Experts call on Parliament, Judiciary to emulate periodic media engagement

General News of Wednesday, 19 July 2017



Both19Chief Justice Sophia Akuffo (L) and Speaker of Parliament, Mike Ocquaye

Two experts have called on the Legislature and Judiciary to render an account of their performance to the public through the media, just like the Executive has been doing.

Dr. Eric Oduro-Osae, the Dean of Graduate Studies and Research at the Institute of Local Government Studies (ILGS), says Ghana’s democratic dispensation would achieve significant gains if the other two arms of government meet the media periodically to discuss issues pertaining to their constitutional mandates.

“I think it is a conversation that we need to start having as a nation because Parliament is made up of Parliamentarians, and it is true that they represent various constituencies, [but] whether or not they will account to them [public] at the various constituencies is another matter.

“Nationally we should have a way of getting Parliament to account to us for what they have been able to do in terms of passage of laws, in terms holding other arms of government by way of checks and balances in the governance arena,” he said.

The respected political analyst was speaking Tuesday on current affairs programme, PM Express, on the Joy News channel on Multi TV.

The programme focused discussions on President Nana Akufo-Addo’s first media encounter with selected journalists and civil society groups at the Flagstaff House on Tuesday.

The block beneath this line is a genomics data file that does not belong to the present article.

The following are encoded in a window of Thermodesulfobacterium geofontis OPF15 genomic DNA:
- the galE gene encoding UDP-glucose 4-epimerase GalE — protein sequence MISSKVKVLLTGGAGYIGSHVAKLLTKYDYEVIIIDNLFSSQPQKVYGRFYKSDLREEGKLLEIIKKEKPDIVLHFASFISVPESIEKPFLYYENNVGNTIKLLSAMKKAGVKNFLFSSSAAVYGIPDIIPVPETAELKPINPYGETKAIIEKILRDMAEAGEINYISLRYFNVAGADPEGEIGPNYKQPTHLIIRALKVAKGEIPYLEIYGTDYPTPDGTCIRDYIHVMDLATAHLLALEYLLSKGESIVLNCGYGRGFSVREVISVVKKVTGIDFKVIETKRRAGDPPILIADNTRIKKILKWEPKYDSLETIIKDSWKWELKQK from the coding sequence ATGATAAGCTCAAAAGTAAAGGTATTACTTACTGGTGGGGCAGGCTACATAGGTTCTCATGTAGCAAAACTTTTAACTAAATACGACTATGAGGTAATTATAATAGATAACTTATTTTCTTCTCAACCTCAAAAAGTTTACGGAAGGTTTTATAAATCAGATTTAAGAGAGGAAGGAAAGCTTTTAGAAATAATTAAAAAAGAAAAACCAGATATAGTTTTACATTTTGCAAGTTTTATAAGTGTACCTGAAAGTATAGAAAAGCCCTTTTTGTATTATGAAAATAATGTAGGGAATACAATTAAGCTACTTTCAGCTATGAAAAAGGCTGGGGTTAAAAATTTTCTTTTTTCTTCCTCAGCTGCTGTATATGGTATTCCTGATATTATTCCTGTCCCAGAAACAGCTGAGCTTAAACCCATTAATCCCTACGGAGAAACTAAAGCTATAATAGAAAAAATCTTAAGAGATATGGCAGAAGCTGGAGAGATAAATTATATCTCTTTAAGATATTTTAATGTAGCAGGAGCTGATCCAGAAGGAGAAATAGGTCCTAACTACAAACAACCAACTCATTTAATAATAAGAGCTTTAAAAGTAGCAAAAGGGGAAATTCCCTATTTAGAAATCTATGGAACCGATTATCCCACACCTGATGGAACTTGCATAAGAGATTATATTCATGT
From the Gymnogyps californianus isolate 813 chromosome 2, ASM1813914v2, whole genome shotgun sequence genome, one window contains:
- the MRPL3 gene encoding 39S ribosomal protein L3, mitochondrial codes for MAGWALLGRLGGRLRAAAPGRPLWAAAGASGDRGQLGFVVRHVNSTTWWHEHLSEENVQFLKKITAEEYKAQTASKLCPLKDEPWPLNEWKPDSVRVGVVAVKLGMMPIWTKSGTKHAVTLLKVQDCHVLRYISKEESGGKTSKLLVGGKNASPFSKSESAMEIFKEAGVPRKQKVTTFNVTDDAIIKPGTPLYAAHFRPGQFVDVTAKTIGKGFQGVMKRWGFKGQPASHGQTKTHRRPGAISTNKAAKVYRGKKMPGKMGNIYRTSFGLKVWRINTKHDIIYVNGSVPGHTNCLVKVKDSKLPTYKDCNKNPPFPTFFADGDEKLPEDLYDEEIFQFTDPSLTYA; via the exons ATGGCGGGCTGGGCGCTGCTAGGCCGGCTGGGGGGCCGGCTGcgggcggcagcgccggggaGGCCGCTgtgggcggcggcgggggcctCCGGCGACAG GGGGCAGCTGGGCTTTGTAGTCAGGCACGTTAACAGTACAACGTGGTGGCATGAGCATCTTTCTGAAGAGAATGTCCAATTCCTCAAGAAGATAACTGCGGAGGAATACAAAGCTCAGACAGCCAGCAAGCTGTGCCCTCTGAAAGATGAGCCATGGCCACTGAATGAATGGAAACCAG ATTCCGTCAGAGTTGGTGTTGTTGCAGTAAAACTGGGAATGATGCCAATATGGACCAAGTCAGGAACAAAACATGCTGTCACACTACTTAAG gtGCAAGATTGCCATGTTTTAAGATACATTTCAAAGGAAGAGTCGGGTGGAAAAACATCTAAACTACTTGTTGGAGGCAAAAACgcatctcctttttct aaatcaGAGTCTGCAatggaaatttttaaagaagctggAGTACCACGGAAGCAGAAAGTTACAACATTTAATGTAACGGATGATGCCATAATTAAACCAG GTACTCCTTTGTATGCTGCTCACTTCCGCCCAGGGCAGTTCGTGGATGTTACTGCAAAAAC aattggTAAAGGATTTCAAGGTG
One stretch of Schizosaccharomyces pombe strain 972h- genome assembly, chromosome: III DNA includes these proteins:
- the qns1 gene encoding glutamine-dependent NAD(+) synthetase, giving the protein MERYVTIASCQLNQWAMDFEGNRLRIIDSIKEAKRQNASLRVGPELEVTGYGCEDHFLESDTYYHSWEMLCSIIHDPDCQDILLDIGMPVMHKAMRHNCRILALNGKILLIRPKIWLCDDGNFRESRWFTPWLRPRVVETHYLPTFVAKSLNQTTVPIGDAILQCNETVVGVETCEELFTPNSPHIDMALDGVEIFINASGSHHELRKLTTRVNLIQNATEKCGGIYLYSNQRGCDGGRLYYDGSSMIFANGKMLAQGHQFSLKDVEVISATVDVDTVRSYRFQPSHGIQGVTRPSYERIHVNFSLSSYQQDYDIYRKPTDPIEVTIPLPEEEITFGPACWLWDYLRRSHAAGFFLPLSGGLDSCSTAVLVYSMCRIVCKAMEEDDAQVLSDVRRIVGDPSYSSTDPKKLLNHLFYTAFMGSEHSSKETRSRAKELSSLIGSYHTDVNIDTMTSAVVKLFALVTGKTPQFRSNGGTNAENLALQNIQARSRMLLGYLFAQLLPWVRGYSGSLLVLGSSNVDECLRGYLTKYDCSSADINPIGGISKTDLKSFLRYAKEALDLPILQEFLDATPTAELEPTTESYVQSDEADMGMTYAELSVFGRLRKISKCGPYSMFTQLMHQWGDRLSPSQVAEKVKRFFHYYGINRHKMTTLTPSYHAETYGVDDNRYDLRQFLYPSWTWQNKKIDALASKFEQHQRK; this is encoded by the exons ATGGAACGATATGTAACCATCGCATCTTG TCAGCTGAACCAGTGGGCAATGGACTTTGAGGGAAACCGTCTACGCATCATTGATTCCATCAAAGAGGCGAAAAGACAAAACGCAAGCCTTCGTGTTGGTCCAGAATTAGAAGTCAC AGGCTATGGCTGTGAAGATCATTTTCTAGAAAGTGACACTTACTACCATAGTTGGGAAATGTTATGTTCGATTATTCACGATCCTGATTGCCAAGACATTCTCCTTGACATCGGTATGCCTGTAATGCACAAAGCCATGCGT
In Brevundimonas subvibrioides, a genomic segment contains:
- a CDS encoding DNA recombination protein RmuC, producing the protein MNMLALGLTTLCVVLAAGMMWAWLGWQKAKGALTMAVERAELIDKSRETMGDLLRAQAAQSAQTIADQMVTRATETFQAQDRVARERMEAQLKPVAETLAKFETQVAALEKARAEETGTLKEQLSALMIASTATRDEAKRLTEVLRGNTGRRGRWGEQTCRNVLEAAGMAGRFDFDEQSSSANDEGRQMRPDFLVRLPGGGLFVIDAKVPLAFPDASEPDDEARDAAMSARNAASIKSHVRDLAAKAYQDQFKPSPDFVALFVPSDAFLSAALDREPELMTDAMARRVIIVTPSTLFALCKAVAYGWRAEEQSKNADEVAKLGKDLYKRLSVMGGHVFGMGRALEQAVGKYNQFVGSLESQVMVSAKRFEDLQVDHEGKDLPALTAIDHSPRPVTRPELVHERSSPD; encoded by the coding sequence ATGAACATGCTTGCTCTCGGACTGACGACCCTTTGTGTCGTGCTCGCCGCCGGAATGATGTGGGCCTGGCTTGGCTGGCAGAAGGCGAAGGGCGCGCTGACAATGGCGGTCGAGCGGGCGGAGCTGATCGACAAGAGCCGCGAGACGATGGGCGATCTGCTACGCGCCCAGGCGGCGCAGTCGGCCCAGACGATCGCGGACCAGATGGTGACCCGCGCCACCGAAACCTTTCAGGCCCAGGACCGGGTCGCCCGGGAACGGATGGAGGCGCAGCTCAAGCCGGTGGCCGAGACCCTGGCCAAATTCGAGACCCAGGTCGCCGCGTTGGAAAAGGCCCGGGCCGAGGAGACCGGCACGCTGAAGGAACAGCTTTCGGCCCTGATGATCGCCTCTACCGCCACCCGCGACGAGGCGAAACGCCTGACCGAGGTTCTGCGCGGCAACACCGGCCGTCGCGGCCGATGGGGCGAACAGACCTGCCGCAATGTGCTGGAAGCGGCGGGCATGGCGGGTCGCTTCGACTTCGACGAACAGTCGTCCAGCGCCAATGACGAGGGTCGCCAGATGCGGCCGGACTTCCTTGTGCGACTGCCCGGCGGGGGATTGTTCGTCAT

The Presidency organised the event to mark the Akufo-Addo-led six months old government.

In the past, Presidents have held similar engagement at least one year into their term of office, however, the Nana Akufo-Addo becomes the first President to meet the press in six months.

The discussion focused on the economy, security, health among others, with some journalists demanding answers to very tough questions.

Dr Oduro Osae’s assessment of the performance of both the Journalists and the President at Tuesday’s presser was “satisfactory”, however, he wants the conversation to move from what he calls “Executive Accountability” to when the other two major arms of government can offer the public the same opportunity to scrutinise their work.

“When it comes to the Judiciary too, the Judiciary is an important arm of government. The extent to which they have performed these functions [interpretation of the law]…they are also expected to account to us. So we shouldn’t always look at Executive accounting to us,” he told show host, Nana Ansah Kwao IV.

He suggests that in the future, the Legislature and Judiciary should be officially represented at such press encounters so that media personnel – who frame their questions based on public interest issues – can direct their queries at them.

Dr. Oduro Osae’s suggestion resonated with another guest on the programme, Dr. Vladmir Antwi-Danso, a security expert and the Director of Academic Affairs at the Ghana Armed Forces Command and Staff College.

Dr. Antw-Danso said the presence of all three arms of government would be novel and would ensure “collective accountability”.

He said the presence of all three arms of government at a media encounter will help them to find ways of curtailing their deficiencies.

“I believe that when we talk about accountability, we must look at the totality of governance and not just the Executive,” he said.

Nana Akufo-Addo took office in January 2017 after a first round victory in December last year, ending his party’s stay in opposition after eight years.

He has, however, faced criticism over the handling of activities of political vigilante groups such as the Delta Force and Invincible Forces that have been responsible for some unlawful activities.

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